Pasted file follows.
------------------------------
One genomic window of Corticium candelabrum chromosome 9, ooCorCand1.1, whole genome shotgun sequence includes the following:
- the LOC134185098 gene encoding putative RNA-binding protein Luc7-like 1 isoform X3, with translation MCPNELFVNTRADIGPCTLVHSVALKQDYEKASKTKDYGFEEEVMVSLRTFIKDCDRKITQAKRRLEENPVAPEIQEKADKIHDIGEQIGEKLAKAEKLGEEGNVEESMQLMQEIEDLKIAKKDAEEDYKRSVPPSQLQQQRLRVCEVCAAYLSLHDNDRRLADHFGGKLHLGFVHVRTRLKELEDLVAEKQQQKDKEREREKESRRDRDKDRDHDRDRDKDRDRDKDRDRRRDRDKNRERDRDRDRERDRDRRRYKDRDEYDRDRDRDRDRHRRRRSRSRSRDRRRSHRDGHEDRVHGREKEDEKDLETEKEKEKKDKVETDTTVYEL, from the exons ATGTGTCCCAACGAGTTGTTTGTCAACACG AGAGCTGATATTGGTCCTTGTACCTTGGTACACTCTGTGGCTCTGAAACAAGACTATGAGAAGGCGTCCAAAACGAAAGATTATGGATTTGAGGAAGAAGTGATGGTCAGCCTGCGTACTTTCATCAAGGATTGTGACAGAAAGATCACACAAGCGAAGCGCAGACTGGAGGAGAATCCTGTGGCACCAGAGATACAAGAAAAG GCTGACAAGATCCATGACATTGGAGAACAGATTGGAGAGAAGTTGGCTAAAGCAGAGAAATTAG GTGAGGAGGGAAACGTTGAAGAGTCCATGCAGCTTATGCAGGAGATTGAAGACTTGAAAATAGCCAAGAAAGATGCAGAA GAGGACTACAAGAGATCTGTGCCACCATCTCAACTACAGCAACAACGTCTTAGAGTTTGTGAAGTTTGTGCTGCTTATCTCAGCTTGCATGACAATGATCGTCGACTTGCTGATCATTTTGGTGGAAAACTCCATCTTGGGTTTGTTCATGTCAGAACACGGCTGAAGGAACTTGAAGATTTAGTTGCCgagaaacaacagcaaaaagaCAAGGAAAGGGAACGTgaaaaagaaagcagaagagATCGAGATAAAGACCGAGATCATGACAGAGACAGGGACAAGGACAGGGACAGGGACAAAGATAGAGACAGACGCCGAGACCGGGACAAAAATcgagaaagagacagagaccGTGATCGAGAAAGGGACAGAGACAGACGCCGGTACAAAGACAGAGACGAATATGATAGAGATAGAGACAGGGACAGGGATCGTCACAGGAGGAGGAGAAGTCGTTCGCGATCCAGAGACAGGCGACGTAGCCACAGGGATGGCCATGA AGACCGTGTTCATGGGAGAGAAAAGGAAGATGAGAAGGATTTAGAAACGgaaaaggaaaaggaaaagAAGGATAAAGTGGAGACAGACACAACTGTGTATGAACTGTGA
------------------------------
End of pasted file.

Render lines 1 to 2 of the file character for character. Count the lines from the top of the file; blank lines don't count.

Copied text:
One genomic window of Corticium candelabrum chromosome 9, ooCorCand1.1, whole genome shotgun sequence includes the following:
- the LOC134185098 gene encoding putative RNA-binding protein Luc7-like 1 isoform X3, with translation MCPNELFVNTRADIGPCTLVHSVALKQDYEKASKTKDYGFEEEVMVSLRTFIKDCDRKITQAKRRLEENPVAPEIQEKADKIHDIGEQIGEKLAKAEKLGEEGNVEESMQLMQEIEDLKIAKKDAEEDYKRSVPPSQLQQQRLRVCEVCAAYLSLHDNDRRLADHFGGKLHLGFVHVRTRLKELEDLVAEKQQQKDKEREREKESRRDRDKDRDHDRDRDKDRDRDKDRDRRRDRDKNRERDRDRDRERDRDRRRYKDRDEYDRDRDRDRDRHRRRRSRSRSRDRRRSHRDGHEDRVHGREKEDEKDLETEKEKEKKDKVETDTTVYEL, from the exons ATGTGTCCCAACGAGTTGTTTGTCAACACG AGAGCTGATATTGGTCCTTGTACCTTGGTACACTCTGTGGCTCTGAAACAAGACTATGAGAAGGCGTCCAAAACGAAAGATTATGGATTTGAGGAAGAAGTGATGGTCAGCCTGCGTACTTTCATCAAGGATTGTGACAGAAAGATCACACAAGCGAAGCGCAGACTGGAGGAGAATCCTGTGGCACCAGAGATACAAGAAAAG GCTGACAAGATCCATGACATTGGAGAACAGATTGGAGAGAAGTTGGCTAAAGCAGAGAAATTAG GTGAGGAGGGAAACGTTGAAGAGTCCATGCAGCTTATGCAGGAGATTGAAGACTTGAAAATAGCCAAGAAAGATGCAGAA GAGGACTACAAGAGATCTGTGCCACCATCTCAACTACAGCAACAACGTCTTAGAGTTTGTGAAGTTTGTGCTGCTTATCTCAGCTTGCATGACAATGATCGTCGACTTGCTGATCATTTTGGTGGAAAACTCCATCTTGGGTTTGTTCATGTCAGAACACGGCTGAAGGAACTTGAAGATTTAGTTGCCgagaaacaacagcaaaaagaCAAGGAAAGGGAACGTgaaaaagaaagcagaagagATCGAGATAAAGACCGAGATCATGACAGAGACAGGGACAAGGACAGGGACAGGGACAAAGATAGAGACAGACGCCGAGACCGGGACAAAAATcgagaaagagacagagaccGTGATCGAGAAAGGGACAGAGACAGACGCCGGTACAAAGACAGAGACGAATATGATAGAGATAGAGACAGGGACAGGGATCGTCACAGGAGGAGGAGAAGTCGTTCGCGATCCAGAGACAGGCGACGTAGCCACAGGGATGGCCATGA AGACCGTGTTCATGGGAGAGAAAAGGAAGATGAGAAGGATTTAGAAACGgaaaaggaaaaggaaaagAAGGATAAAGTGGAGACAGACACAACTGTGTATGAACTGTGA